I myself is very casual when it comes to fps. While i played mw2 for as much as 3 days worth of time i have maybe clocked up 5hrs in mw3 i even bought the hardend edition!
    As i see the fun in them (and the obession) if i ever wanted to hone my skills i have friends who are very decent and in the past helped me out when needed as they did in mw2.
    I see no problem in hiring somebody if you really have no one to ask. Wont suprise me if Activision jump on the bad wagon.

      I've got around 22 days logged into MW2's mulitplayer.

      Time in MW3's multiplayer = 0

      I would imagine the difference between one of these guys and a friend is that they're used to teaching people who don't know how to play well. A friend probably isn't prepared to tell you how to counter the common complaints from casual players or how to work your way up to things. Professionals would be much more at home watching you, assessing what you're doing and how it can be improved upon.

    Gives me a few ideas on how to make some extra $$$

    Nah I think most sane people would rather spend the money on something else. Good luck to them though I imagine this kind of thing will only become more predominant, and reminds me somewhat of that game date idea a while back.

    Is Kevin Costner available? I might pay $7 for half an hour if it was Kevin Costner. It's not like he's got anything better to do these days, is it?

    Man I wish Morgan Freeman offered this kind of service. Not to be a bodyguard, I imagine he's terrible at games, but just to hear his soothing voice comfort me should anything bad happen and just hang out.

      Do itttttttt

    I wouldn't say it's cheating at all, you could liken it you you and a mate playing with skype, or even in the same room, giving tactical advice to each other.

    What... I just.... ? Why?.... What?

    I think that using someone like this to teach and guide you in a game is a fine idea, kinda like a coach, with the ultimate aim being to improve your own skills to the point where you can comfortably play alone.

    If you're just using them as a bullet sponge, taking your damage and dying instead of you, then I rekon that's a bit cheap. If you want to play online, you should be able to stand on your own 2 feet, otherwise what's the point?

    so..... many...... thoughts on how BAD this is

    Great now everybody will be running around in pairs.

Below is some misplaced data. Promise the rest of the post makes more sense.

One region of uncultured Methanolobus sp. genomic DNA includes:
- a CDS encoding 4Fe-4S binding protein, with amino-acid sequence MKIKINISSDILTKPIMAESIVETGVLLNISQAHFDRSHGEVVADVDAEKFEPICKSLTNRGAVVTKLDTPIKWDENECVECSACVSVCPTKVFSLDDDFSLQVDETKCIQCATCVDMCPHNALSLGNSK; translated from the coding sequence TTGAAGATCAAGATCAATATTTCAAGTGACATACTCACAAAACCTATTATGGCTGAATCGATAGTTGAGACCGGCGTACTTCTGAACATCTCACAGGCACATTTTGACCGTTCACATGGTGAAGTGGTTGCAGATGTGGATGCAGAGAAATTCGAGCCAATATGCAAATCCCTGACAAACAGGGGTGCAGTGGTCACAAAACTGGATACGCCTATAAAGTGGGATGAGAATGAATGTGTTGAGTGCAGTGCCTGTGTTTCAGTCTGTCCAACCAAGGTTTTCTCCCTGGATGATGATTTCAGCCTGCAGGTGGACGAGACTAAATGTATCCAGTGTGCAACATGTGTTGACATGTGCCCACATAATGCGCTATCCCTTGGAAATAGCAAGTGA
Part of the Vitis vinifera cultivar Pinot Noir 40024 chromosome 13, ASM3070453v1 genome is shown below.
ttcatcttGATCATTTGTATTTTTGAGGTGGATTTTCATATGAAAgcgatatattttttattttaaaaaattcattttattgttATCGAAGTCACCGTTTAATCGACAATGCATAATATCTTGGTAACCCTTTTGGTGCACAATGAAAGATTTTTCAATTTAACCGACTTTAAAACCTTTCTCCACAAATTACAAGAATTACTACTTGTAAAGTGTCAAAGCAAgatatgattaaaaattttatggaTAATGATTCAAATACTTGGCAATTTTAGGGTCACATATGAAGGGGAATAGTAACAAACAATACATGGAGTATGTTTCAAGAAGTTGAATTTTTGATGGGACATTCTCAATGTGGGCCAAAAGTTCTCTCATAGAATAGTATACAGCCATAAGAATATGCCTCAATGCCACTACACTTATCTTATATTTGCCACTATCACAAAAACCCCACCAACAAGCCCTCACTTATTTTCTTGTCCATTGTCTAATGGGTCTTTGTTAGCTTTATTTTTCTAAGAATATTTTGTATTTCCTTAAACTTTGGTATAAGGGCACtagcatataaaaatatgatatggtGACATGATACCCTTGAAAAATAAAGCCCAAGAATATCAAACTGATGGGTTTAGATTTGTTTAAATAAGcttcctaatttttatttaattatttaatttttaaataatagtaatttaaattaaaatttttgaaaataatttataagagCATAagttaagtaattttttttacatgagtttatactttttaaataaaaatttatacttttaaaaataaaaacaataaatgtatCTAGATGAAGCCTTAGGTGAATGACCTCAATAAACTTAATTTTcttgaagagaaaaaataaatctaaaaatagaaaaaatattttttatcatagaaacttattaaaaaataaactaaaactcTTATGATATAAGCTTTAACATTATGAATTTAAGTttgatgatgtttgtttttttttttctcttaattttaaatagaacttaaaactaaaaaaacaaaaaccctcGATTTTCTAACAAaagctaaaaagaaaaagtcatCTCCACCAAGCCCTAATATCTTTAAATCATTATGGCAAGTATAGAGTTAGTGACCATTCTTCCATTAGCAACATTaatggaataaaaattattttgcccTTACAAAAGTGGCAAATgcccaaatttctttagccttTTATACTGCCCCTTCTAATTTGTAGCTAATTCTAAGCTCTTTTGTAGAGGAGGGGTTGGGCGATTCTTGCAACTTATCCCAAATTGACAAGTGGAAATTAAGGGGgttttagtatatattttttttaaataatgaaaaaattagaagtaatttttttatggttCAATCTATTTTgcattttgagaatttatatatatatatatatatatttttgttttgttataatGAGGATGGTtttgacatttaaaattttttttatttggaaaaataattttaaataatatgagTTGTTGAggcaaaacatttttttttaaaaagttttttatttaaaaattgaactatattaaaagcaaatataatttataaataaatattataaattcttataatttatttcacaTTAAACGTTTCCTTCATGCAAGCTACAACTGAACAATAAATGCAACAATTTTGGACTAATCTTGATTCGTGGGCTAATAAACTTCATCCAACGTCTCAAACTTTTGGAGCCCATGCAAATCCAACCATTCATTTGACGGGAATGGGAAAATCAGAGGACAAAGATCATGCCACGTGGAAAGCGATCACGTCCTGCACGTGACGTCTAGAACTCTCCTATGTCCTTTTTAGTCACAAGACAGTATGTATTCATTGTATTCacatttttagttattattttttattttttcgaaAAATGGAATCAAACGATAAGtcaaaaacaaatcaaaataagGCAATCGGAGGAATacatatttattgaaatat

If you're willing to pay for something like this then so be it.

    Personally, I consider myself an average player but I cannot see myself paying someone to guide me through a match. I don't need to be the best player in a game to enjoy it and that's exactly why I play. It's because I enjoy it.

    Feeling like you need a trainer in game may end up feeling like more of a chore. How do you know you're getting your monies worth? And

    If you're willing to pay for something like this then so be it.

    Personally, I consider myself an average player but I cannot see myself paying someone to guide me through a match. I don't need to be the best player in a game to enjoy it and that's exactly why I play. It's because I enjoy it.

    Thinking you need a trainer in game may end up feeling like more of a chore. How do you know you're getting your monies worth? And, why would I pay for another player to take bullets for me? That's what the rest of my squad are for anyway :)

    Shit, sorry.

    Maybe I need someone to make sure I don't post stuff twice...

      I can do it for $10/min ;-)

    When I was 15 kids used to mow lawns for allowance money.

    This is just sad.

    Fair enough if you're a casual gamer to think about getting someone to help you. However you'll find that if you can put together 4 people in a squad, and have audio chat, you'll be able to do just as well by working together as you would having someone experienced along. After all that's exactly how they got decent, they played for a while with mates, and learned the game. The biggest thing with these games is just understanding how the map works, once you've got that down life is a lot easier. 37 USD per half hour? So for an hour and a half's lesson time, you could buy a mate the game and do it that way instead? Not to take away from these guys, it's actually a really cool idea. To be honest though, heaps of the older BF players would probably help out if you asked. Just my point of view.